‘It Just Never Goes Away’: One Man’s Struggle With Lung COVID | Medicine







Bob Stapleton has been battling Long COVID for almost a year.


MADISON (WKOW) — When Bob Stapleton contracted COVID-19 in May 2021, he thought he would be fine because he was vaccinated. Almost a year later, his life is turned upside down because of Lung COVID.

Stapleton fights extreme fatigue – he sleeps 10 to 12 hours a day. He is dealing with brain fog that makes him search for words and struggle to carry on conversations.

†[It’s] like when you watch a blurry TV, and it’s just helter skelter, nothing seems right,” he said. “Honestly, I haven’t felt well for a year.”

His joints are so sore and sore that the pain sometimes wakes him up in the middle of the night. Breathing is no longer as easy as it used to be. He takes medications to treat palpitations, dizziness, and anxiety.

“This has sucked the power, sucked the life out of me,” he said. “It’s hard to live with… I do not have a life.”

Before he got COVID-19, he was a utility company, but that’s a physically demanding job, and he just can’t do it now. He has been incapacitated for work for almost a whole year.

“LIt’s a shame,’ said Stapleton. ‘It is a real setback. Every day you go to bed, you get up, you live it. Every day nothing changes. Only the severity changes.”

Stapleton has worked with doctors, respiratory therapists and other health professionals at SSM Health to find mild remedies for his condition. Since January, he has been attending pulmonary rehabilitation at St. Mary’s Hospital twice a week.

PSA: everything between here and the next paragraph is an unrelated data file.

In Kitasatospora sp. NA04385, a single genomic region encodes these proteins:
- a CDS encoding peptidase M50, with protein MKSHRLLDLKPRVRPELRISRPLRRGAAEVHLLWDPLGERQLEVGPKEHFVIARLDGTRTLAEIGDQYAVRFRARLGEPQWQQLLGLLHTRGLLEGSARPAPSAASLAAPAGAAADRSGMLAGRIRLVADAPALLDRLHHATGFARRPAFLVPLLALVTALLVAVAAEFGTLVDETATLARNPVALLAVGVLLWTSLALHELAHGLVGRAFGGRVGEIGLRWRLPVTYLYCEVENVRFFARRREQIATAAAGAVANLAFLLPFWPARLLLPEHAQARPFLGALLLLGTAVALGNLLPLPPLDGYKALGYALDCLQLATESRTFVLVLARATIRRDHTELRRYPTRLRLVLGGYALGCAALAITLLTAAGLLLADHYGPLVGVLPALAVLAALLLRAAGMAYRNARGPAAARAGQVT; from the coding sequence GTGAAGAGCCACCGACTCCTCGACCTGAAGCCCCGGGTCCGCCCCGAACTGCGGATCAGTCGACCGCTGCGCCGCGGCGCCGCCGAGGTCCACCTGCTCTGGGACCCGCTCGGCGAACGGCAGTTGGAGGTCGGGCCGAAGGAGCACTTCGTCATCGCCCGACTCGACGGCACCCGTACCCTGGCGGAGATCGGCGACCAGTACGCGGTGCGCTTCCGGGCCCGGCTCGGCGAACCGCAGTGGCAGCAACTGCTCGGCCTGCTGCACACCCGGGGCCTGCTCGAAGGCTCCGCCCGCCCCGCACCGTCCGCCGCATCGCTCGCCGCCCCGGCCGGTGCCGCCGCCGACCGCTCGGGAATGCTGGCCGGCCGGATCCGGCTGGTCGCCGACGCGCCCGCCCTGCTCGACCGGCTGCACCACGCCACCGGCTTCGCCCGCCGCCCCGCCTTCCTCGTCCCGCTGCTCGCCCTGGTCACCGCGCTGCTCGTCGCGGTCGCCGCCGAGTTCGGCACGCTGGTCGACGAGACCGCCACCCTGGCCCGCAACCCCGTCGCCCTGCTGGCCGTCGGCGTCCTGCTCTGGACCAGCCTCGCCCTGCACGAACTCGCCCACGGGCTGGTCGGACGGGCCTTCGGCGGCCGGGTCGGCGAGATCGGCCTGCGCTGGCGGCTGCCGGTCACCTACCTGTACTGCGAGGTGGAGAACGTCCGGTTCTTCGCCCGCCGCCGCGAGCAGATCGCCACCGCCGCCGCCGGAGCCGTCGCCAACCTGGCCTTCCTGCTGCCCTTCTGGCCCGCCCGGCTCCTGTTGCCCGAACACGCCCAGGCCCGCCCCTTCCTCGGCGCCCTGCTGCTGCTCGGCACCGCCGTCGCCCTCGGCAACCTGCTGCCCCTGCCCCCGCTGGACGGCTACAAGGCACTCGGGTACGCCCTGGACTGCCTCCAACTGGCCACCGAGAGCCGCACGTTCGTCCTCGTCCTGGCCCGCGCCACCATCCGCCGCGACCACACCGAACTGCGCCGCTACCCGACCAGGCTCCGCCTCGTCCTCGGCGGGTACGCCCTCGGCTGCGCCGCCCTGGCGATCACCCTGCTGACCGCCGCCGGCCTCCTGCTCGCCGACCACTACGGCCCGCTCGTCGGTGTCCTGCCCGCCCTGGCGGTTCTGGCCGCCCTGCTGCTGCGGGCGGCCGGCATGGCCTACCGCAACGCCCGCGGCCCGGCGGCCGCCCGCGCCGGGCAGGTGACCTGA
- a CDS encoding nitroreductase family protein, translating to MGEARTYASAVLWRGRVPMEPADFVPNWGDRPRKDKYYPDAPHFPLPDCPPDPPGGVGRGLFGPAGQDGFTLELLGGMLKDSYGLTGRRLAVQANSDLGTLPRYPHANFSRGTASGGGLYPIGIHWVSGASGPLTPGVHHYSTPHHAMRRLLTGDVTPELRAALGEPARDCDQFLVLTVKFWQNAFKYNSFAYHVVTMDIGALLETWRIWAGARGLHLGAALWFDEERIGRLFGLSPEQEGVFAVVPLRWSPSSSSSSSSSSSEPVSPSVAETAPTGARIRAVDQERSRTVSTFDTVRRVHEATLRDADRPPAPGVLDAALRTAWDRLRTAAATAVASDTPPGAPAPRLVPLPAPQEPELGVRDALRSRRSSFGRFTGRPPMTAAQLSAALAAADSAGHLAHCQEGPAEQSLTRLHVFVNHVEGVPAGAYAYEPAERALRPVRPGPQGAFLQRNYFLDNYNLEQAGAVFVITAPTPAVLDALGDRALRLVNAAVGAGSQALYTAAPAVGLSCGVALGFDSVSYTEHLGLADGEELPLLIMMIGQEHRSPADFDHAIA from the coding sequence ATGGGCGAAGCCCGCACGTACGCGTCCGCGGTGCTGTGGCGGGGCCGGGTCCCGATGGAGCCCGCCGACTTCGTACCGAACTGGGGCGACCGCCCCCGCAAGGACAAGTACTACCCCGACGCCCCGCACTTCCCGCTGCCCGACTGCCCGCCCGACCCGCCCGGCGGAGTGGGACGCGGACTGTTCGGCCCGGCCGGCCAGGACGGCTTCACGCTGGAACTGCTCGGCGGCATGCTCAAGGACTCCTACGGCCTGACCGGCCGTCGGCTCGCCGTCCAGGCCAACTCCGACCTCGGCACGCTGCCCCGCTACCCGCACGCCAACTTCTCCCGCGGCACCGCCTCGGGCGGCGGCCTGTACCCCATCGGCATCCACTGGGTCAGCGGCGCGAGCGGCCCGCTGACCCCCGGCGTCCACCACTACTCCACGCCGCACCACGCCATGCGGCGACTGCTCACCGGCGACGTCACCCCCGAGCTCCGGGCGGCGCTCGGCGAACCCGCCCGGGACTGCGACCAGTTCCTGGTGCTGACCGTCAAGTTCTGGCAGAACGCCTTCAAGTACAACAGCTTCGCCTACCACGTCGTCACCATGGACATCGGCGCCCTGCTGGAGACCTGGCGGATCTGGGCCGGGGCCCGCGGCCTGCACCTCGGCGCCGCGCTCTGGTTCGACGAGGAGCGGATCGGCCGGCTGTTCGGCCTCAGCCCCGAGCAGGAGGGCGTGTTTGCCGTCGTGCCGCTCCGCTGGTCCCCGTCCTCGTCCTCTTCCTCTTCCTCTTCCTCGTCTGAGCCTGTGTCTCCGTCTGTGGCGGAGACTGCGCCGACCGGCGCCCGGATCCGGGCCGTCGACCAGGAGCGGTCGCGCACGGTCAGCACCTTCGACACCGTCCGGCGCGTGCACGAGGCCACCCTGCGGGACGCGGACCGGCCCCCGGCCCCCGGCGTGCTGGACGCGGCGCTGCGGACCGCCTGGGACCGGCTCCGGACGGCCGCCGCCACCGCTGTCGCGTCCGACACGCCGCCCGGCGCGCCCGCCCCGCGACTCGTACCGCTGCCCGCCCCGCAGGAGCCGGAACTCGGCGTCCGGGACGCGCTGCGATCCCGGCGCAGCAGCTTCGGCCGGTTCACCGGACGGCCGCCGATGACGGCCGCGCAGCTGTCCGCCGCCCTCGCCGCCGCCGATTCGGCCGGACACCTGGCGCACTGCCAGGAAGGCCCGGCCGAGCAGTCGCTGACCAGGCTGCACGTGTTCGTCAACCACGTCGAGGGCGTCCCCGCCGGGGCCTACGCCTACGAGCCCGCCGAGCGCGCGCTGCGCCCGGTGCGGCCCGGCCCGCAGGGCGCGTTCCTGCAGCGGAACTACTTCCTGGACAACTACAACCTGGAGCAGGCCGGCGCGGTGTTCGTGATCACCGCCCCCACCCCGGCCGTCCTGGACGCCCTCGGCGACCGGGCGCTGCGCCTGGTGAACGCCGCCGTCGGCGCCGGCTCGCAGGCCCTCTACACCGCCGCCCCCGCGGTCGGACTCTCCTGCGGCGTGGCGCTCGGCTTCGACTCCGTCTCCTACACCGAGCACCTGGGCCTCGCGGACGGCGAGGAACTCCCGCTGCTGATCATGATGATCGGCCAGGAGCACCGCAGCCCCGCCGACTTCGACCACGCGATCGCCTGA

Bob Stapleton on treadmill

Stapleton has been in pulmonary rehab twice a week to try to relieve his symptoms.


“Tthere’s a lot of places that think this is made up, but everyone here is on board,” he said. “They’re really great. They have helped me a lot.”

During his rehabilitation sessions, Stapleton works with Mary Wichner, who has been a respiratory therapist for more than two decades.

“LIt’s hard to come up with a treatment plan for a lung COVID patient,” she said. “We’re just not sure what’s going to happen. So we take the patient day by day and what they feel and help them understand their body and what they need to do and steps to improve.”

For Stapleton, that often means spending time on the treadmill and elliptical.

“WWork with Bob on how he’s feeling that day and try to push him a little harder,” Wichner said. “Increased intensity, higher hill, higher speed, a little longer. …Tthe more we strengthen those muscles, the better he’ll be in the long run.”

That’s something Stapleton really wants, and that’s why he hasn’t given up hope.

I’m only 56,” he said. “I’ve got a lot to do, and this isn’t part of it. …heyone day someone will make a magic pill and this will all disappear.”

The Wisconsin Department of Health Services is conducting a survey of approximately 30,000 people to learn more about Lung COVID. It asks people who have tested positive or negative for COVID-19 to report their symptoms. DHS said this will help everyone better understand Lung COVID and support those who experience it.

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